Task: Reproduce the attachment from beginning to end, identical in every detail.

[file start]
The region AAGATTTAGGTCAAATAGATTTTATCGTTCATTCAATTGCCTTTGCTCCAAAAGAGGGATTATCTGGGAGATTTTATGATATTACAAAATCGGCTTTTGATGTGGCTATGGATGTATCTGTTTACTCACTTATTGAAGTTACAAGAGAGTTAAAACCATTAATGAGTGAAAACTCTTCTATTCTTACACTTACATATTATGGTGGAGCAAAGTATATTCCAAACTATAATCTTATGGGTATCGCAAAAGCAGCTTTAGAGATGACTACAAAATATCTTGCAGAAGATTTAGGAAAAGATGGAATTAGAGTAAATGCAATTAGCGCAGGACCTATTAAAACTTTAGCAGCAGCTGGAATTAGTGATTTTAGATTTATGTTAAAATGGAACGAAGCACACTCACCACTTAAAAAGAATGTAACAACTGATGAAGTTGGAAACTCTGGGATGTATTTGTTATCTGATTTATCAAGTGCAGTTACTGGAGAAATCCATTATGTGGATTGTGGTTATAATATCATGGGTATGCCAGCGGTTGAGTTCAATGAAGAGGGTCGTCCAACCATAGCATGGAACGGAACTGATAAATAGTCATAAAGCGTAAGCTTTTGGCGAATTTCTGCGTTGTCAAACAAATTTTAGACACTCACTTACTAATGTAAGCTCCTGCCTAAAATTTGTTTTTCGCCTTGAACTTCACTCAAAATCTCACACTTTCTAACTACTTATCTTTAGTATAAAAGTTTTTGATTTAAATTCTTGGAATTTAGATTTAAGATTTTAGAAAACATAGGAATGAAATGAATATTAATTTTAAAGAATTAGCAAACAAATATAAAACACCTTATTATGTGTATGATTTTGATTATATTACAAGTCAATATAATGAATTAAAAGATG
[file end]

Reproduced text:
The region AAGATTTAGGTCAAATAGATTTTATCGTTCATTCAATTGCCTTTGCTCCAAAAGAGGGATTATCTGGGAGATTTTATGATATTACAAAATCGGCTTTTGATGTGGCTATGGATGTATCTGTTTACTCACTTATTGAAGTTACAAGAGAGTTAAAACCATTAATGAGTGAAAACTCTTCTATTCTTACACTTACATATTATGGTGGAGCAAAGTATATTCCAAACTATAATCTTATGGGTATCGCAAAAGCAGCTTTAGAGATGACTACAAAATATCTTGCAGAAGATTTAGGAAAAGATGGAATTAGAGTAAATGCAATTAGCGCAGGACCTATTAAAACTTTAGCAGCAGCTGGAATTAGTGATTTTAGATTTATGTTAAAATGGAACGAAGCACACTCACCACTTAAAAAGAATGTAACAACTGATGAAGTTGGAAACTCTGGGATGTATTTGTTATCTGATTTATCAAGTGCAGTTACTGGAGAAATCCATTATGTGGATTGTGGTTATAATATCATGGGTATGCCAGCGGTTGAGTTCAATGAAGAGGGTCGTCCAACCATAGCATGGAACGGAACTGATAAATAGTCATAAAGCGTAAGCTTTTGGCGAATTTCTGCGTTGTCAAACAAATTTTAGACACTCACTTACTAATGTAAGCTCCTGCCTAAAATTTGTTTTTCGCCTTGAACTTCACTCAAAATCTCACACTTTCTAACTACTTATCTTTAGTATAAAAGTTTTTGATTTAAATTCTTGGAATTTAGATTTAAGATTTTAGAAAACATAGGAATGAAATGAATATTAATTTTAAAGAATTAGCAAACAAATATAAAACACCTTATTATGTGTATGATTTTGATTATATTACAAGTCAATATAATGAATTAAAAGATG